The defective minibikes and go-carts were sold by Baja Inc., and its corporate affiliate, One World Technologies Inc., of Anderson, S.C. in the United States from 2004 to 2010. During that period of time Baja received several reports that people had been injured, including a child who was severely burned, after the gas cap leaked or detached from the fuel tank. Baja also received reports of stuck throttles. The CPSC charged that the the throttle could stick, due to an improperly positioned fuel line and throttle cable, posing a sudden acceleration hazard. The company didn’t file a full report with the CPSC until June 2010.
Read more on the CPSC website
Some Kidde alarms may be defective and fail to alert consumers of a fire or a CO incident. Kidde residential smoke alarm model i12010S with manufacture dates between December 18, 2013 and May 13, 2014, combination smoke/CO alarm il2010SCO with manufacture dates between December 30, 2013 and May 13, 2014, and combination smoke/CO alarm model KN-COSM-IBA with manufacture dates between October 22, 2013 and May 13, 2014 are being recalled by Kidde. The defective alarms are white and round (see picture) with the name Kidded engraved in front of the alarm. These alarms were sold at major retail stores such as Home Depot and also online through Amazon and other online retailers. Consumers who own this product should immediately contact Kidde to have it replaced.
Read more here
We are proud to announce that for the ninth consecutive year our attorneys have been named to the New York Super Lawyers list. In 2014 ten of our lawyers were selected. These are: Ben B. Rubinowitz, Anthony H. Gair, Howard Hershenhorn, Jeffrey B. Bloom, Richard M. Steigman, Jerome I. Katz, Ernest R. Steigman, Stephen H. Mackauf, Seymour Boyers and Christopher L. Sallay. Peter J. Saghir was again selected to the Rising Stars list.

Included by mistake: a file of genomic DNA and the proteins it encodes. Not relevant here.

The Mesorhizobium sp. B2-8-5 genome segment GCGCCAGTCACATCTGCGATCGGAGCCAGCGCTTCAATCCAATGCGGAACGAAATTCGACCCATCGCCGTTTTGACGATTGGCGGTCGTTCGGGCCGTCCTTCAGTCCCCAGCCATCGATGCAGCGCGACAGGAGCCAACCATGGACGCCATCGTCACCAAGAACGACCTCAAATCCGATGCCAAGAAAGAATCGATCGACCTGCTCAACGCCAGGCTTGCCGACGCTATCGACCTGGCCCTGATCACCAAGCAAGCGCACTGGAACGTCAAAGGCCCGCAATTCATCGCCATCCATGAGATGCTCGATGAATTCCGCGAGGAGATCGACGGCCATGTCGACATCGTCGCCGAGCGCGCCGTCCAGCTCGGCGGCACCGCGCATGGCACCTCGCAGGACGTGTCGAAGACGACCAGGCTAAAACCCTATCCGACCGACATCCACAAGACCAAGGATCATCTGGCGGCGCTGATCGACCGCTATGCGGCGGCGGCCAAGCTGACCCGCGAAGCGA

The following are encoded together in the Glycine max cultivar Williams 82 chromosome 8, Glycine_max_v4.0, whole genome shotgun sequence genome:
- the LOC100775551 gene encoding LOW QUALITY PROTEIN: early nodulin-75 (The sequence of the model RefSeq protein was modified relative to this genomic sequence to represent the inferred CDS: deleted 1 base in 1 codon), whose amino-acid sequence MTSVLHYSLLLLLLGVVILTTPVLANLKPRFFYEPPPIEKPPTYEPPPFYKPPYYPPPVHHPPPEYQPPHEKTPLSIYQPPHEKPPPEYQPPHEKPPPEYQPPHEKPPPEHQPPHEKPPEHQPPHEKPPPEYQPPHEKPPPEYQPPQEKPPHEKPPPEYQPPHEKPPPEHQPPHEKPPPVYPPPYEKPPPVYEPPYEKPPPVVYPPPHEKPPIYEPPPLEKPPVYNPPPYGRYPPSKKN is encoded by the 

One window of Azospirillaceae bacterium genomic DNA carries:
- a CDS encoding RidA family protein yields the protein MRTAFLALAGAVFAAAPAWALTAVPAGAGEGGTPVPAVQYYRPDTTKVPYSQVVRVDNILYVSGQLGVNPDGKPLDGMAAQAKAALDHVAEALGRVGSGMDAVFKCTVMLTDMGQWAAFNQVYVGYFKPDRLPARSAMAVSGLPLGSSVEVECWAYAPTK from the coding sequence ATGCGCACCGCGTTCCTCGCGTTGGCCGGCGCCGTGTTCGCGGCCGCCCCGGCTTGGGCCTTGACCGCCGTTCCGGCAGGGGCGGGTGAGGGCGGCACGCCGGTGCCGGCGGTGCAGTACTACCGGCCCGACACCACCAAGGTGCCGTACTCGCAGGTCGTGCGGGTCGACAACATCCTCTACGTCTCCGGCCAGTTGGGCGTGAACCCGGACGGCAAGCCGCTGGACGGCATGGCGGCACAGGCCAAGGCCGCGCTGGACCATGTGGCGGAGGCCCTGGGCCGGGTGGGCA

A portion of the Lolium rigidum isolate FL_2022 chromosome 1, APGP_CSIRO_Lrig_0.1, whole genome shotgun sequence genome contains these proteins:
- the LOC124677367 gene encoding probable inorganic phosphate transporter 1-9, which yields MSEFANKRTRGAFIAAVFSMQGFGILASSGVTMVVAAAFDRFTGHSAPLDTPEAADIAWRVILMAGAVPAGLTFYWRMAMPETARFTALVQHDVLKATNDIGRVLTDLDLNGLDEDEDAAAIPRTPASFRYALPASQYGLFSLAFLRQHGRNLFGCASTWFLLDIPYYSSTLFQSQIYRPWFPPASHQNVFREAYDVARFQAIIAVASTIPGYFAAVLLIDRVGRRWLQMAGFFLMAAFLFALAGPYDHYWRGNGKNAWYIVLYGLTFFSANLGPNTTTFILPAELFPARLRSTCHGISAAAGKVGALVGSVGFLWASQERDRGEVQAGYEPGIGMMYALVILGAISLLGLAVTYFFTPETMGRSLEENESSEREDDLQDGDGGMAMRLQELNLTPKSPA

Our firm is located in Manhattan and handles all types of catastrophic personal injury and wrongful death cases from traffic accidents, construction accidents, medical malpractice to product liability in New York and New Jersey.
Since 1919, the firm has built is reputation as one of the top injury law firms in the United States by limiting its practice to a select group of serious and substantial tort cases so that extensive personal attention and meticulous trial preparation are afforded to each of our clients on all matters. The results speak for themselves as for the last 10 years our firm has obtained verdicts or settlements exceeding $1 million for more than 425 cases.
David Friedman, the head of the NHTSA who testified Tuesday at a Senate hearing about the NHTSA’s handling of the ignition switch defect in General Motor’s cars faced heavy criticism from both parties. The agency was accused of being irresponsible, of failing to use its full authority over automakers and of failing to discover defects that consumers had alerted the agency to.
Just before his testimony the House Committee on Energy and Commerce also released a Staff Report on the GM Ignition Switch Recall that concluded that the “NHTSA had ample information to identify a potential safety defect as early as 2007.”
Two children died after they opened the zippers of an Ace Bayou bean bag chair , crawled inside the chair’s foam bed and got trapped. They suffocated from the lack of air and inhaled the foam beads.
The voluntary standard requires non-refillable bean bag chairs to have closed and permanently disabled zippers. The Ace Bayou Bean Bag Chairs don’t comply with this standard. The recalled products have two zippers, one on the exterior cover and one underneath on the bean bag itself. Both can be easily opened by children who can then crawl inside and get trapped.
The recalled products were manufactured in China and come in various shape colors and sizes. For more information click here